Those who were in attendance (I was at Metro Arts for The Danger Ensemble’s Loco Maricon Amor – catch it if you can!), saw:

The Big Cats

Act One Theatre Inc

Drama 45mins

Chook Chook (AT)

Caloundra Chorale & Theatre Co.

Comedy 45mins

…Here’s The Thing (U) (AT) (CL)

Noosa Arts Theatre Inc

Comedy 35mins

Stoic (U) (AT) (CL)

Actor’s Gym

Drama 40mins

This morning we saw two plays.


Caloundra Chorale & Theatre Co.

Drama 40mins

Downstage (U)

Vanity Project

Comedy 25 minutes

Sessions continue today at 1pm and 7pm and tomorrow at 9am and 1:30pm, with the final adjudication to follow.

Saturday 1pm

Still Life (U) (AT) (CL)

Miranda’s Dressing Room

Drama 30mins

Day Trippers

Act One Theatre Inc

Comedy 35mins

Pieces (U) (AT) (CL)

BATS Theatre Drama 45mins

Whatever Happened To Humpty?

Fractal Theatre (JUNIOR)

Drama/Comedy 50mins

Saturday 7pm

Narcissistica (U) (AT) (CL)

Excalibur Theatre Company Drama 50mins

Anticlimax (U) (AT) (CL)

Random Acts Comedy 30mins

Three Angry Brides (U) (AT)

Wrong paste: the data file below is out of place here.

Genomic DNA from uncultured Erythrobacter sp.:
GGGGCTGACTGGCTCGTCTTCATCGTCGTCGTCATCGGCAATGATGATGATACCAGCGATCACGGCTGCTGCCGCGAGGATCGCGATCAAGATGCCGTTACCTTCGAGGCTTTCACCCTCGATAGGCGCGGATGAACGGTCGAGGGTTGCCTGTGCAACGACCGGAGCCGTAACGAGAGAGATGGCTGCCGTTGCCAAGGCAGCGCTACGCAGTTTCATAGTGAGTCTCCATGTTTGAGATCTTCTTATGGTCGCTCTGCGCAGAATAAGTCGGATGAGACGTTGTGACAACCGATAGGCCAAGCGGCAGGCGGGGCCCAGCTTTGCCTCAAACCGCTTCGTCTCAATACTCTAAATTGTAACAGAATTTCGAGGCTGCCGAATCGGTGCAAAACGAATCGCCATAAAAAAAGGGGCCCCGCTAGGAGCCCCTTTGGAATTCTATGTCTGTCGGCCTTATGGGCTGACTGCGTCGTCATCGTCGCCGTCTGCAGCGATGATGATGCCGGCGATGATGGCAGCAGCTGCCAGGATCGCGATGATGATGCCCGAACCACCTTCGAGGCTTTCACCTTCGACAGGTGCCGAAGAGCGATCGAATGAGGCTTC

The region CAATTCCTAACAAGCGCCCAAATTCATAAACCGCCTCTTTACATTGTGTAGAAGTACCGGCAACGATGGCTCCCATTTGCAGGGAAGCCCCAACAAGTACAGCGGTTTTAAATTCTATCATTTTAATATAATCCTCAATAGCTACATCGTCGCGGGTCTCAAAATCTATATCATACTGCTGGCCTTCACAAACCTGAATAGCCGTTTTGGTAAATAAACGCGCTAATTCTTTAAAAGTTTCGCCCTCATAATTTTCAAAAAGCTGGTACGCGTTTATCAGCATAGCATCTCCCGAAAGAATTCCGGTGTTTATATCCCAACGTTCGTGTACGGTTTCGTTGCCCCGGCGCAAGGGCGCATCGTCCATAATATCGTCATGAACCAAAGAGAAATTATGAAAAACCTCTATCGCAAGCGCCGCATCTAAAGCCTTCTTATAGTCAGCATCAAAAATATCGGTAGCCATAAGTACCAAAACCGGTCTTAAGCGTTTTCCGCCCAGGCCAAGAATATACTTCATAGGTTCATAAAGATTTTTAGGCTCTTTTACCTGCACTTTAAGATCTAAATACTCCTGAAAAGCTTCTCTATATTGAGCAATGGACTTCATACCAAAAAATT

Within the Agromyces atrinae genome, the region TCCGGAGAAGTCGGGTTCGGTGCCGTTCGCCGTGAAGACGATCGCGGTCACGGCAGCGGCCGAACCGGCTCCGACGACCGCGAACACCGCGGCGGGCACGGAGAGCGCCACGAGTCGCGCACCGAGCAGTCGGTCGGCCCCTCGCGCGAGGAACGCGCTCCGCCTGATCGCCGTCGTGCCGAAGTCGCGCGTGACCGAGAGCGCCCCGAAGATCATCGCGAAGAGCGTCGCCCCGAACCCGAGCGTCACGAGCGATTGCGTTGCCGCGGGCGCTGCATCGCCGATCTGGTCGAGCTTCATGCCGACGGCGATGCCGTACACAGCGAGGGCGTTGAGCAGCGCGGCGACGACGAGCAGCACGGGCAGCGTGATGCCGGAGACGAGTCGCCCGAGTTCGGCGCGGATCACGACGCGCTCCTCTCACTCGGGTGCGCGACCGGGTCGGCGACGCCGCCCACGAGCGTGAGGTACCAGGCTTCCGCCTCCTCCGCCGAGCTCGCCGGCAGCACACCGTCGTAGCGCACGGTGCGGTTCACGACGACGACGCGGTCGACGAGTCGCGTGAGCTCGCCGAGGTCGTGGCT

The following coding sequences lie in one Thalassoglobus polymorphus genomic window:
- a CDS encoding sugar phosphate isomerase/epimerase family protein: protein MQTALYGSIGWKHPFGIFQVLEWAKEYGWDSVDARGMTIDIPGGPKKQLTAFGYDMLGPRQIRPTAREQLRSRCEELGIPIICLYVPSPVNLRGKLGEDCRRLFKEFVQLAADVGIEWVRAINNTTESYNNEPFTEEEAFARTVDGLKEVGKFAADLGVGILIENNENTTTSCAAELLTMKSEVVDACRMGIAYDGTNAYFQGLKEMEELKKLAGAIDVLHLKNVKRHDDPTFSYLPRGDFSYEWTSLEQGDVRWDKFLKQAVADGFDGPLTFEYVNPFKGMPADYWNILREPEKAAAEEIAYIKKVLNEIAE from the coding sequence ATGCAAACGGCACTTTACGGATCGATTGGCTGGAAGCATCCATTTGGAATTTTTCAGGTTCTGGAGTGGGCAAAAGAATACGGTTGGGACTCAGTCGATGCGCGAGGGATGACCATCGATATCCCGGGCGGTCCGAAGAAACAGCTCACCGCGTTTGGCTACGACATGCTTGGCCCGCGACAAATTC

Noosa Arts Theatre Inc Drama 40mins

I’m a Pisces, he’s an Asshole (U) (AT)

SAD Theatre Company

Comedy 30mins

Sunday 9am

Dead End (U) (CL)

Crash Box Theatre

Drama 30mins

Crush (U) (AT) (CL)

Hills Players Inc.

Drama 45mins

Level 12 (AT) (CL)

Golden Glove Productions

Comedy 35mins

Flame (AT) (CL)

Beenleigh Theatre Group

Drama 35mins

Sunday 1:30pm

Touched (U) (AT) (CL)

Ipswich Little Theatre Society

Drama 50mins

To Whom It May Concern

Mousetrap Theatre Company

Drama 25 mins

All for The Nation (AT)

Ipswich Little Theatre Society

Comedy 30mins

Who The F*** Is Erica Price? (U) (AT) (CL)

Brisbane Arts Theatre

Drama 40mins

Check out the website for all details and grab a festival pass for just $35 at the door. It’s the best value theatre ticket this weekend! (23 plays over 3 days)!

Next weekend, see and support the Youth Theatre Festival, at Lind Lane Theatre on Saturday 25th from 9am.

Chook Chook Caloundra Chorale and Theatre Company

Chook Chook by Caloundra Chorale and Theatre Company



la boite’s shakespeare: as you like it

As You Like It 

La Boite Theatre Company

The Roundhouse

18.02.12 – 24.03.12

La Boite’s theatre is perfect for Shakespeare: it’s open and alive and allows actors and audiences to come together to share the joy.”

La Boite Theatre Company’s Artistic Director, David Berthold.

Have you ever been a part of Woodford Folk Festival’s shared joy? For the first show of La Boite’s 2012 season, David Berthold has brought a little bit of Woodford to The Roundhouse Theatre and it’s truly wonderful. The Forest of Arden IS Woodfordia and Berthold’s As You Like It is full to overflowing with the same joy, love and good karma. Bill Hauritz will be pleased.